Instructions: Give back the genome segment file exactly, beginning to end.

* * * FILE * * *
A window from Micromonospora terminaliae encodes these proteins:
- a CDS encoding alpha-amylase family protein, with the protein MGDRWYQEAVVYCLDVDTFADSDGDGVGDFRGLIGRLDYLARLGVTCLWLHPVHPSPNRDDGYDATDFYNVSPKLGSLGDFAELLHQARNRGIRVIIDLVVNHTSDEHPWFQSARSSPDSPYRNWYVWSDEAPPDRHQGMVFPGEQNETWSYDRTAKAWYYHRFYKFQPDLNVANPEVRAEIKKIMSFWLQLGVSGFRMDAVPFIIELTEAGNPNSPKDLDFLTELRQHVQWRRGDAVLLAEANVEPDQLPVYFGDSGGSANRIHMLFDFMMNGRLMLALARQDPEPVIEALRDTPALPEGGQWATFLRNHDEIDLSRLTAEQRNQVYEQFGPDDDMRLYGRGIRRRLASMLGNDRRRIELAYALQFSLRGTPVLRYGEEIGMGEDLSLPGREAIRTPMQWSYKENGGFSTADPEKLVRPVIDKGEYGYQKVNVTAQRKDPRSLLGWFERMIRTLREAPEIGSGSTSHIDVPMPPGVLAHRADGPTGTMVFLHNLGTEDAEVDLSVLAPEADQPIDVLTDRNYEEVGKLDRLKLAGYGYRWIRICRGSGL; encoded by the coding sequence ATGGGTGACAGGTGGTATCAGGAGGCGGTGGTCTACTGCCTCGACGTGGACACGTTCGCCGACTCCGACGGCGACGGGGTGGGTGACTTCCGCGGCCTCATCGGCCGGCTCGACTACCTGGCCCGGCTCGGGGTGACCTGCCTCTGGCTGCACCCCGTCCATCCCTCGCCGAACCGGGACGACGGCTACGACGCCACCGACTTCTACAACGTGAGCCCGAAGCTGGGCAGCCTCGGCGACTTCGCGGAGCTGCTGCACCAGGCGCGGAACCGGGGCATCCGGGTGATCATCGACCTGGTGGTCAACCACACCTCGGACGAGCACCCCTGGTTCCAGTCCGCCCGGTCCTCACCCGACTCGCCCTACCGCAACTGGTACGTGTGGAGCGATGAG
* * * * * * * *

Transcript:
A window from Micromonospora terminaliae encodes these proteins:
- a CDS encoding alpha-amylase family protein, with the protein MGDRWYQEAVVYCLDVDTFADSDGDGVGDFRGLIGRLDYLARLGVTCLWLHPVHPSPNRDDGYDATDFYNVSPKLGSLGDFAELLHQARNRGIRVIIDLVVNHTSDEHPWFQSARSSPDSPYRNWYVWSDEAPPDRHQGMVFPGEQNETWSYDRTAKAWYYHRFYKFQPDLNVANPEVRAEIKKIMSFWLQLGVSGFRMDAVPFIIELTEAGNPNSPKDLDFLTELRQHVQWRRGDAVLLAEANVEPDQLPVYFGDSGGSANRIHMLFDFMMNGRLMLALARQDPEPVIEALRDTPALPEGGQWATFLRNHDEIDLSRLTAEQRNQVYEQFGPDDDMRLYGRGIRRRLASMLGNDRRRIELAYALQFSLRGTPVLRYGEEIGMGEDLSLPGREAIRTPMQWSYKENGGFSTADPEKLVRPVIDKGEYGYQKVNVTAQRKDPRSLLGWFERMIRTLREAPEIGSGSTSHIDVPMPPGVLAHRADGPTGTMVFLHNLGTEDAEVDLSVLAPEADQPIDVLTDRNYEEVGKLDRLKLAGYGYRWIRICRGSGL; encoded by the coding sequence ATGGGTGACAGGTGGTATCAGGAGGCGGTGGTCTACTGCCTCGACGTGGACACGTTCGCCGACTCCGACGGCGACGGGGTGGGTGACTTCCGCGGCCTCATCGGCCGGCTCGACTACCTGGCCCGGCTCGGGGTGACCTGCCTCTGGCTGCACCCCGTCCATCCCTCGCCGAACCGGGACGACGGCTACGACGCCACCGACTTCTACAACGTGAGCCCGAAGCTGGGCAGCCTCGGCGACTTCGCGGAGCTGCTGCACCAGGCGCGGAACCGGGGCATCCGGGTGATCATCGACCTGGTGGTCAACCACACCTCGGACGAGCACCCCTGGTTCCAGTCCGCCCGGTCCTCACCCGACTCGCCCTACCGCAACTGGTACGTGTGGAGCGATGAG